Sophie Marceau and Monica Bellucci. Two of my favorite actresses in French and Italian cinema. Little did I know that I would see the two in one film together one day and what a treat it was. Director Marina De Van’s “Don’t Look Back” is a French psychological thriller brings elements of paranoia, confusion, fear and discomfort as the story brings the viewer into the psyche of a woman who just one day wakes up to see the world around her slowly change. It is not a comforting thought to one day find that the people, the things that you know may not exactly be the same as you’ve known all your life.
Jeanne (Sophie Marceau) is a journalist by trade and is now writing her own personal project; a semi-autobiographical novel that her editors have somewhat criticized. One day, Jeanne notices certain things that happen around her household as she notices certain unsettling occurrences; furniture has been rearranged, photos appear different, and even her husband and kids seemed to appear quite different, almost unrecognizable. What’s more frightening is the fact that she herself is beginning to undergo certain changes in her features as Jeanne slowly gains the face of another woman (Monica Bellucci) she doesn’t recognize. Desperate and confused, definitely frightened, beyond the aid of doctors and of family and friends; Jeanne would have to journey to Italy in the hopes of uncovering the truth to all her confusion…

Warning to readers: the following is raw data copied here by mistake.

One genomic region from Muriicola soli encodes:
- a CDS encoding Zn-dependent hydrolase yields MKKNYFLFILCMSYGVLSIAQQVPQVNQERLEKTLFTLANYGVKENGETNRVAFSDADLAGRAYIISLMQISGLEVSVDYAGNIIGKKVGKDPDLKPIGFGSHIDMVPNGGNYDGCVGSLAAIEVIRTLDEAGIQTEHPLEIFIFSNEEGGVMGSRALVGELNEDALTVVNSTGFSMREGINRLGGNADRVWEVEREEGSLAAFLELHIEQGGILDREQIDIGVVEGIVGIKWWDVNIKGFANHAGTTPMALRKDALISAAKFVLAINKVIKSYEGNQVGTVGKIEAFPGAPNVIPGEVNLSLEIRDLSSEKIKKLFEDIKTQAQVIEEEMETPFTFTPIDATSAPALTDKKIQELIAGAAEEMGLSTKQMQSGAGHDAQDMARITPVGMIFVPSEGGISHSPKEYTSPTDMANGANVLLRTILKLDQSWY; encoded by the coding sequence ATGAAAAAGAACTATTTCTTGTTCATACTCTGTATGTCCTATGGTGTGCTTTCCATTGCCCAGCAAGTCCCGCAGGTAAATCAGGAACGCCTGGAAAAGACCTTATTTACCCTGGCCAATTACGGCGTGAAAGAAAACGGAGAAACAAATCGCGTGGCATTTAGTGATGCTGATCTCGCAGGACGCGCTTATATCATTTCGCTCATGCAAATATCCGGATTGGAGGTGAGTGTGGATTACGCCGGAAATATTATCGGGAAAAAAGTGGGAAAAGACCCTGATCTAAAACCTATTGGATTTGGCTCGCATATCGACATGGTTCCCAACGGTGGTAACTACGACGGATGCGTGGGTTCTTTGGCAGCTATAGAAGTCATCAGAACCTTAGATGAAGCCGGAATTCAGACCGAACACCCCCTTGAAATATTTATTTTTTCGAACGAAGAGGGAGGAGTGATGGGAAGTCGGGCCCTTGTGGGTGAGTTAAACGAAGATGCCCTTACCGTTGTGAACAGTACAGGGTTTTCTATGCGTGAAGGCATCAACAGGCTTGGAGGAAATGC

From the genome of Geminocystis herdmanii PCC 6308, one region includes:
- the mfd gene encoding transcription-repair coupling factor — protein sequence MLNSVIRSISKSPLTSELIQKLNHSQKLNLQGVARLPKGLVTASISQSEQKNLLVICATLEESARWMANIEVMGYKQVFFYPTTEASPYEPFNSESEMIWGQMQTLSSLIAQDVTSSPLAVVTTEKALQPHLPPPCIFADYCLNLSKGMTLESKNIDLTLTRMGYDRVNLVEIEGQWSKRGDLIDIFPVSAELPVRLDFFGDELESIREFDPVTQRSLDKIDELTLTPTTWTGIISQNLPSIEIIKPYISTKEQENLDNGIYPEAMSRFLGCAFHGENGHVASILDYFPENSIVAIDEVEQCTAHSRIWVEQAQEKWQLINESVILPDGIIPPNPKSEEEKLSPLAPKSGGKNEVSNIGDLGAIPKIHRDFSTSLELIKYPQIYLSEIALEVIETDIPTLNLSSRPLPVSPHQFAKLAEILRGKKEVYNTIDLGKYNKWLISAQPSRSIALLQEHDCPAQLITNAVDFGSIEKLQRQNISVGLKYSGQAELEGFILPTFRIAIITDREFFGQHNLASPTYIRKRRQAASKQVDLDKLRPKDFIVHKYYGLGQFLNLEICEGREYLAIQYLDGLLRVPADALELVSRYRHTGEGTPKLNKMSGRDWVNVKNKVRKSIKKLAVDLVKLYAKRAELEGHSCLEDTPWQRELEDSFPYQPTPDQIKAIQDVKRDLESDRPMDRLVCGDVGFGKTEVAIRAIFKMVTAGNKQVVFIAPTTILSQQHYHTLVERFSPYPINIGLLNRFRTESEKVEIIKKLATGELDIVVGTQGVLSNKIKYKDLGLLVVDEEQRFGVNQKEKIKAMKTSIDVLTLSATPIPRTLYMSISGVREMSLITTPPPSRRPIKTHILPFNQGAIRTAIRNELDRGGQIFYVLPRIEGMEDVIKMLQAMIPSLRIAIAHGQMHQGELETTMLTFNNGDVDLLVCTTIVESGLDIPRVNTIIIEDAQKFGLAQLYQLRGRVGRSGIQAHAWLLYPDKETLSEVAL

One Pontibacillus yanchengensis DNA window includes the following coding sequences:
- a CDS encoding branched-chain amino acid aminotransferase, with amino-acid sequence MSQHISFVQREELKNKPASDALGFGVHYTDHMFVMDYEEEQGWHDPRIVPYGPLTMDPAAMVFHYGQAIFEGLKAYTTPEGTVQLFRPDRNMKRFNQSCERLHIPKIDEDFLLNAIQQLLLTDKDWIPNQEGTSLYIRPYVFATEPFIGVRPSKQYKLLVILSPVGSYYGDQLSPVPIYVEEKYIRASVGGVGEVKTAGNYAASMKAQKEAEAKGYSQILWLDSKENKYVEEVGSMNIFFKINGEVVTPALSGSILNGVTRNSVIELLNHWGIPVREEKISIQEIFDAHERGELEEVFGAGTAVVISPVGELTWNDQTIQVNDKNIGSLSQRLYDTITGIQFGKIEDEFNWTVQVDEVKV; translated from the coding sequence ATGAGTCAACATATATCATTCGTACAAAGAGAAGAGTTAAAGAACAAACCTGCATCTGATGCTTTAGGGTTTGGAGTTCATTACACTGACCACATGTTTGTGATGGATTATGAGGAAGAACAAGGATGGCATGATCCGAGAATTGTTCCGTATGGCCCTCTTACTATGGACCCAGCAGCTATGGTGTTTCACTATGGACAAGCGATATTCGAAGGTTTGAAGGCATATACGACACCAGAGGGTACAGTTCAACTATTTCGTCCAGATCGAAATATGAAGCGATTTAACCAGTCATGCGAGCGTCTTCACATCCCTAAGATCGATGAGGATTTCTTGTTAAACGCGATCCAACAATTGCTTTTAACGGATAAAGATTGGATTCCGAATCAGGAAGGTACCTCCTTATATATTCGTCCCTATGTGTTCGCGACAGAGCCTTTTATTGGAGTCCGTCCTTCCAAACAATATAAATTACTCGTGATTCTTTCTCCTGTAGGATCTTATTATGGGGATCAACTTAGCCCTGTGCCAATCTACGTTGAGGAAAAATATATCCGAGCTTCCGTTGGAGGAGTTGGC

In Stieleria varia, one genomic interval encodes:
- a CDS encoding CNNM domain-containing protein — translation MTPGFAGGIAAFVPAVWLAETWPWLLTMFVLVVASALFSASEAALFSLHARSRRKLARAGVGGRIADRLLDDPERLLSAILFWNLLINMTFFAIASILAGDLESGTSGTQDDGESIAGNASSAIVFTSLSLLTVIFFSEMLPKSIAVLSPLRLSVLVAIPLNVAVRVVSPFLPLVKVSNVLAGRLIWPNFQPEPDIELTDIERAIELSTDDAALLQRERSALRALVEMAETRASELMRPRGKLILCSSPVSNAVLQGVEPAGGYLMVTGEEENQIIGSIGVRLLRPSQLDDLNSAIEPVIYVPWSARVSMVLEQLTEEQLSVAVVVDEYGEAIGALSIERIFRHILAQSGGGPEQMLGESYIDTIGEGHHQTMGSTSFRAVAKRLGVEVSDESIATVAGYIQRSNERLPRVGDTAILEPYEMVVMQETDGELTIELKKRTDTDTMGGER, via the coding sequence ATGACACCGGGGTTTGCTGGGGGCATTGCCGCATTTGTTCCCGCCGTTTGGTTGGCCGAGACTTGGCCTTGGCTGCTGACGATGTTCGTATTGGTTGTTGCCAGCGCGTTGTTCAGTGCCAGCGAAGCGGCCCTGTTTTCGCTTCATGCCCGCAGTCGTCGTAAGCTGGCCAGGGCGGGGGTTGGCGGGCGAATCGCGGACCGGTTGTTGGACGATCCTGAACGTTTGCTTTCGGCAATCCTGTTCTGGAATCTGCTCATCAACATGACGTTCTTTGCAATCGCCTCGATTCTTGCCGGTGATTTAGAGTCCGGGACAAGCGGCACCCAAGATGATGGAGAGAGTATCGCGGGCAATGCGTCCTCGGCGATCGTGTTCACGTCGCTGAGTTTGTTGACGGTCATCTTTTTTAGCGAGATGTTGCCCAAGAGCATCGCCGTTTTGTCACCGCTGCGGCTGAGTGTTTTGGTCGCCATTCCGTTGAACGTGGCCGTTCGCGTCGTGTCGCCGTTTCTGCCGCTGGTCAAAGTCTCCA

What is just amazing in “Don’t Look Back” is the manner how Marina De Van unfolds its main premise. I have seen a lot of mind-benders, and I have to say this film grabbed me, intrigued me, definitely impressed me with the way it generated suspense and sustained it up to its climax. It was a truly creative touch as the viewer is taken to Jeanne’s actual perceptions; we see the changes through her eyes, it wasn’t meant as a shock or as a surprise change, we actually see things change through the camera, photos and even as her family’s faces begin to morph slowly. It is a creepy and unnerving experience for sure, as we see her kids make hand gestures out of character (almost through a looking glass), her face slowly change into someone else (a closer examination would show the husband’s eyes were mismatched) and I commend the direction in making those changes almost imperceptibly.
Just how would you react when you wake up one day and you find that things are starting to change and you don’t know what is causing it? This change not only affects those you see and what you know, but you yourself is morphing. I have to say that the CGI effects that renders Marceau’s transformation into Bellucci is downright creepy; you see the process slowly, I know the two are both lovely actresses, but when they begin to morph into “Mophica Marcelucci”, the results is as scary and unnerving as any creature made up in horror films. I guess I should stop here, since the film’s main aces come from the execution of slow-reveal and the less you know, the better its narrative impact would be.